Once we got Vaedis onboard with drums, we had a whole line-up and were playing shows by March. I remember Vader and Carcass being the main influences for Adam at the time, and Panzerchrist and Deicide being the main influences of mine. There were also many bands like Morbid Angel, Dissection and Sodom that were going to play a part in our sound. We played around with the vocal styling a bit, but from the beginning were pretty set on the sound that we have to this day.

Soul Rot seems to be influenced by old school death metal and melodic metal, perhaps even Swedish bands like Necrophobic. How do you balance these two extremes, the guttural blasting chromatic menace of old school death metal, and the more elegant melodic side?

I feel that it’s always come naturally to us. That’s not to say that its always easy. I also don’t really feel that OSDM and more melodic death metal are really extremes; I guess it depends on what exactly you consider old-school or melodic. I think that the techniques used to deliver certain riffs and ideas can change it from brutal to melodic even though the ideas are really very similar. Our music has always had a very strong melodic basis, even if it’s over straight blasting and guttural vocals.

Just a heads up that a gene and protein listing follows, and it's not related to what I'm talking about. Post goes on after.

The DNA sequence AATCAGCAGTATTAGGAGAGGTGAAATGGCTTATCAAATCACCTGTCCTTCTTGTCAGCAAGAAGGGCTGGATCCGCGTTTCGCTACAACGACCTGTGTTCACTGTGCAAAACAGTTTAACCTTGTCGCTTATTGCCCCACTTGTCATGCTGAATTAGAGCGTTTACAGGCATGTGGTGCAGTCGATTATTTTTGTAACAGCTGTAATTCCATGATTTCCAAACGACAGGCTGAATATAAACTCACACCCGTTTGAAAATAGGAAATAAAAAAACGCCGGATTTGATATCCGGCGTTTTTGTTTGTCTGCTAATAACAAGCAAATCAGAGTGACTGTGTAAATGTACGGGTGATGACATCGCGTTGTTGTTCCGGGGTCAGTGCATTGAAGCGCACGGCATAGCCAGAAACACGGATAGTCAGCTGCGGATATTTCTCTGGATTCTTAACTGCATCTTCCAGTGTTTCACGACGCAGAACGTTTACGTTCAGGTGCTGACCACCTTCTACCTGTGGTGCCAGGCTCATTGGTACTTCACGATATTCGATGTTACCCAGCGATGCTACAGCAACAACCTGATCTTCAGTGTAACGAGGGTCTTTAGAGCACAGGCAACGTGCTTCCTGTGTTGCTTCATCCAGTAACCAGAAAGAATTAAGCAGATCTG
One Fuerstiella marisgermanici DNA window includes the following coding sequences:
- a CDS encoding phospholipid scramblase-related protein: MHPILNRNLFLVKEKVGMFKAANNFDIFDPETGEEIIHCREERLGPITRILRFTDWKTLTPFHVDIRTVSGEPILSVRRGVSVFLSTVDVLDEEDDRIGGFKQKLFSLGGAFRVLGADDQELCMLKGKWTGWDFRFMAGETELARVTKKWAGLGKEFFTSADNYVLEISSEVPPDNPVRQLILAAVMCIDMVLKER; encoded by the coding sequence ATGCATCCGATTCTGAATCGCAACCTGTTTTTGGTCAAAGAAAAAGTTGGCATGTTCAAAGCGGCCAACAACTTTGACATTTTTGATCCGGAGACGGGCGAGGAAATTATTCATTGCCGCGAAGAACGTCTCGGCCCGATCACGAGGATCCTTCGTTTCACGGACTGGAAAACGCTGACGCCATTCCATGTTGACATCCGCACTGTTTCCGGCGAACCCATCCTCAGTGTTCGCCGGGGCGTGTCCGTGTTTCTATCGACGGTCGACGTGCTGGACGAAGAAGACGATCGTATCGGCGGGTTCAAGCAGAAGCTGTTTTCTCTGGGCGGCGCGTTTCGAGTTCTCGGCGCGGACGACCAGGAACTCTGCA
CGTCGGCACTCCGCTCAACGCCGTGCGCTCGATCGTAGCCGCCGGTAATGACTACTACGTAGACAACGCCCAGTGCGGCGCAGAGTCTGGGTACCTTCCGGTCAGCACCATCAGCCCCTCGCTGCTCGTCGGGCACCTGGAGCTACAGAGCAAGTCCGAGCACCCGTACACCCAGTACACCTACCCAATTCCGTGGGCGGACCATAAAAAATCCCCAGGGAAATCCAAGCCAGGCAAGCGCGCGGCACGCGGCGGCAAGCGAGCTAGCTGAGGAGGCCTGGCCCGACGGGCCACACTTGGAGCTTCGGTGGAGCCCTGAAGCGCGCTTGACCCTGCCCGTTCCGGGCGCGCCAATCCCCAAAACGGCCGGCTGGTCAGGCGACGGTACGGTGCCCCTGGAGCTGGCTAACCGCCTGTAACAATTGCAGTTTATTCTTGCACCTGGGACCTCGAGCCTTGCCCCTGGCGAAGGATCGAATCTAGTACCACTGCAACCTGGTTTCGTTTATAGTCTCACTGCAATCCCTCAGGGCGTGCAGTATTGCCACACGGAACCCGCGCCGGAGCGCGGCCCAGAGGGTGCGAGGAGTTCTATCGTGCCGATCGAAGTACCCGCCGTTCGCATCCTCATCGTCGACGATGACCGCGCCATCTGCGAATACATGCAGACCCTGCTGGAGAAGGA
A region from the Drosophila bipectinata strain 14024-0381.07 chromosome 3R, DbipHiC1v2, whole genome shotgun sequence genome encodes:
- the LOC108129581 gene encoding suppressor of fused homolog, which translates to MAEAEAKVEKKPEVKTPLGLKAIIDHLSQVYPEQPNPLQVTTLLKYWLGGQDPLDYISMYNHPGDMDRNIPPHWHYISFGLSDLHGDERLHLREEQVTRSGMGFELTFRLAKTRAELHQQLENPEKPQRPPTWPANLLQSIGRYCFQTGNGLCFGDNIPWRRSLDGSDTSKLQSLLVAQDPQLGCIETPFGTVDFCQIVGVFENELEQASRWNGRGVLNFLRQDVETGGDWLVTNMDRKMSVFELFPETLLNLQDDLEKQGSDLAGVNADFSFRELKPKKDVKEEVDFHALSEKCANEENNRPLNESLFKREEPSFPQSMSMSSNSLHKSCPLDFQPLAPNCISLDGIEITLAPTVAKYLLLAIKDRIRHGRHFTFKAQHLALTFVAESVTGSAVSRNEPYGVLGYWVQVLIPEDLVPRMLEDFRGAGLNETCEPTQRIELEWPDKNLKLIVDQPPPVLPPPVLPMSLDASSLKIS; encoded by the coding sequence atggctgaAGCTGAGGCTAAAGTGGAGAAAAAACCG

What makes a good metal song for you, and how do you write one? Do you start with a riff, lyrics, an idea or something else?

Our writing process usually involves Adam writing a sort of thematic idea that the song is based off. Most to all of the muisic is written, which is what I write vocals over. The song’s idea has a lyrical concept, often one word. I take that theme and build an entire concept for the song around that. The lyrics are written following this idea. Often the idea that I have is somewhat different or more complex than the original notion, but it’s rooted at the core of the song, and likewise the album. There is always an emotion central to the song’s essence.

A good metal song to me is one that is impossible to listen to without having a gut-wrenching reaction to. It has to grab me from the inside: heavy, and dynamic, but always evocative.